Water-Diversion Projects Strain Ties Between Portugal and Spain : Europe: Nations quarrel over their fair share of scarce resource on Iberian Peninsula. Activists cite possible damage to ecosystems.
The Portuguese have a saying about their neighbor on the Iberian Peninsula: “From Spain, neither good winds nor weddings.”
Now they add, “Nor water!”
The two nations are at odds over Spain’s campaign to help its drought-plagued south by diverting water from three major rivers that flow out of Spain and across Portugal to the Atlantic Ocean.
Portugal says the plan violates a 1968 convention on joint use of water resources. The dispute is the first major strain in relations since both countries joined the European Union in 1986.
Environmentalists on both sides of the border are angry. They say that big dams hurt ecosystems and that overuse of water to develop poor Iberian regions already has led to a damaging dependency on irrigation and tourism while the peninsula’s water table is drying up.
The activists also contend that Portugal’s government really opposes the Spanish dams because it wants to pursue its own ill-advised irrigation projects.
Spanish officials say the worries are overblown. “There is enough water on the Iberian Peninsula for the two countries’ needs,” says Adrian Baltanas, director of water projects for Spain’s Ministry of Public Works.
Portugal’s government agrees there is enough water, but says Spain is trying to take more than its fair share.
Spain wants to increase its irrigated farmland by 1.5 million acres and is planning 150 new dams and the diversion of large amounts of water from the Douro, Tagus and Guadiana rivers to its Andalusia and Murcia provinces.
Despite promises not to act without Portugal’s consent, the Spanish government has pressed ahead with a flurry of dam construction started in the 1980s.
Portugal is threatening to sue Spain in the U.N. International Court of Justice. But Portuguese fear the damage may already be done, pointing to stretches of the Guadiana where scattered pools are connected by trickles of water.
Of the 79 dams on the Spanish portion of the Guadiana, 18, including the huge La Serena dam, have been built in the last five years.
Baltanas says the lack of water in the Guadiana is the result of four years of drought on both sides of the border, not the dams. Over the last 12 months, rainfall on the Spanish watershed of the Guadiana has been 10% of normal.
“Just think that if the Guadiana did not have dams, the drought would be much more serious for the two countries,” Baltanas said.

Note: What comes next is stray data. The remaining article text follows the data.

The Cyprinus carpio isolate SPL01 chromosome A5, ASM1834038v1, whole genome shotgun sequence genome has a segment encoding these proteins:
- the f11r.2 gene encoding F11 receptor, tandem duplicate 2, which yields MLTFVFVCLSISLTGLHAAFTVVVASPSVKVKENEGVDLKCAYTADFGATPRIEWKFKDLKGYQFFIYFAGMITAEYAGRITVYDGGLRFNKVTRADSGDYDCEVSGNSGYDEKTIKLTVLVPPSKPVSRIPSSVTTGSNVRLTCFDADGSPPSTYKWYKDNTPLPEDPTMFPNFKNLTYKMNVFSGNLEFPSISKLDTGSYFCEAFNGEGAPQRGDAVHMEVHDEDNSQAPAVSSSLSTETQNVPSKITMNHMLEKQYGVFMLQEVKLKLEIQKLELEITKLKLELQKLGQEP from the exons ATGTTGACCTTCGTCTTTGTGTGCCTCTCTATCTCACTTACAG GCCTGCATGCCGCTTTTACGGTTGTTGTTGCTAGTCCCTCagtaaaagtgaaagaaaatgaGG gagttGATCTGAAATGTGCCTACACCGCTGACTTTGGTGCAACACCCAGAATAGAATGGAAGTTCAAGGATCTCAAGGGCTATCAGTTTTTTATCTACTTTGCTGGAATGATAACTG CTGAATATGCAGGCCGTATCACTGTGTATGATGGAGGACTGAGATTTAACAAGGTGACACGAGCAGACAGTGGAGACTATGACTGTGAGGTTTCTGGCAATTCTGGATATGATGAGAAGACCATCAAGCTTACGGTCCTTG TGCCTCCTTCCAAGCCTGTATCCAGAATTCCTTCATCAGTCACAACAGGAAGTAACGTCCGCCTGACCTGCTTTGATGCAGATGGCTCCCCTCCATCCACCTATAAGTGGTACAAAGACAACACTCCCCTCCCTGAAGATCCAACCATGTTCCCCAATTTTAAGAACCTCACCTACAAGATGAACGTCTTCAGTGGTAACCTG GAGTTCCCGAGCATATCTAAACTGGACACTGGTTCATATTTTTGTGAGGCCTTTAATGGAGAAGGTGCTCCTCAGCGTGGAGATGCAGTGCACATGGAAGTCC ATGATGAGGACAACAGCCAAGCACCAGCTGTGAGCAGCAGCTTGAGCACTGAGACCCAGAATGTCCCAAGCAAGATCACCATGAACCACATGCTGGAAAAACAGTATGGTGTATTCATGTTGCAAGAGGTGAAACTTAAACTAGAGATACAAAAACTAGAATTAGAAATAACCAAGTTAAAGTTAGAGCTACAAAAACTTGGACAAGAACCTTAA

Portugal also plans a huge dam on the Guadiana. But with little water flowing from Spain, it might not be able to fill the reservoir.
Talks are being held in an attempt to resolve the dispute, but little progress has been reported.
“The plan is a subversion of nature,” said Pedro Serra, president of Portugal’s Water Institute who is one of his government’s negotiators. “Sometimes I think they would be happy to see the Douro flowing the other way.”
Under Spain’s plan, 16 dams would be built along the Douro, which flows into the famous port wine-producing valley of Portugal.
The 10.5 billion cubic feet of water diverted annually would supply the Portuguese city of Oporto at the Douro estuary for 10 years and could reduce parts of the river to a mere stream, Serra said.
Ecologists say excessive damming has disastrous effects on rivers, their estuaries and coastlines.
Portugal’s Nature Protection League says less freshwater reaches the sea and concentrations of pollutants are higher, upsetting the balance of marine life in estuary breeding grounds. The reduced flow also lets salt water advance farther upriver, damaging freshwater life and the water table.
In addition, the league says, beaches are more prone to erosion because less sediment flows into the sea to replace sand carried away by ocean tides.
“To quantify the effects is, at the moment, impossible--nobody knows by how much the river levels will drop,” said Pedro Beja, a league spokesman.
In 1992, a study by Portugal’s National Civil Engineering Laboratories found the level of the Douro had fallen 20% in two decades due to increased water consumption and meager rainfall. The Tagus’ level had dropped 25% and the Guadiana’s 56%.
Beja said Spain’s intense use of irrigation--it is the world’s third-biggest water consumer per capita after the United States and Russia--has dried up as much as half of its underground water reserves.
Southern Spain and Portugal, which have prospered from a tourist boom, are now in the fourth year of serious drought.
“The lack of water in the south of the Iberian Peninsula is a limiting factor to sustainable economic growth,” said Serra. “We believe the Spaniards are risking this. Their grandiose projects are very dangerous.”
In both countries, cheap water leads to waste. Evaporation takes 40% of the water that Spain devotes to irrigation.
About half the water supply to Spain’s southern port of Cadiz leaks out of pipelines, while the city faces daily water cutoffs of up to 12 hours.
Spain is now using tanker trucks and ships to transport water to needy areas.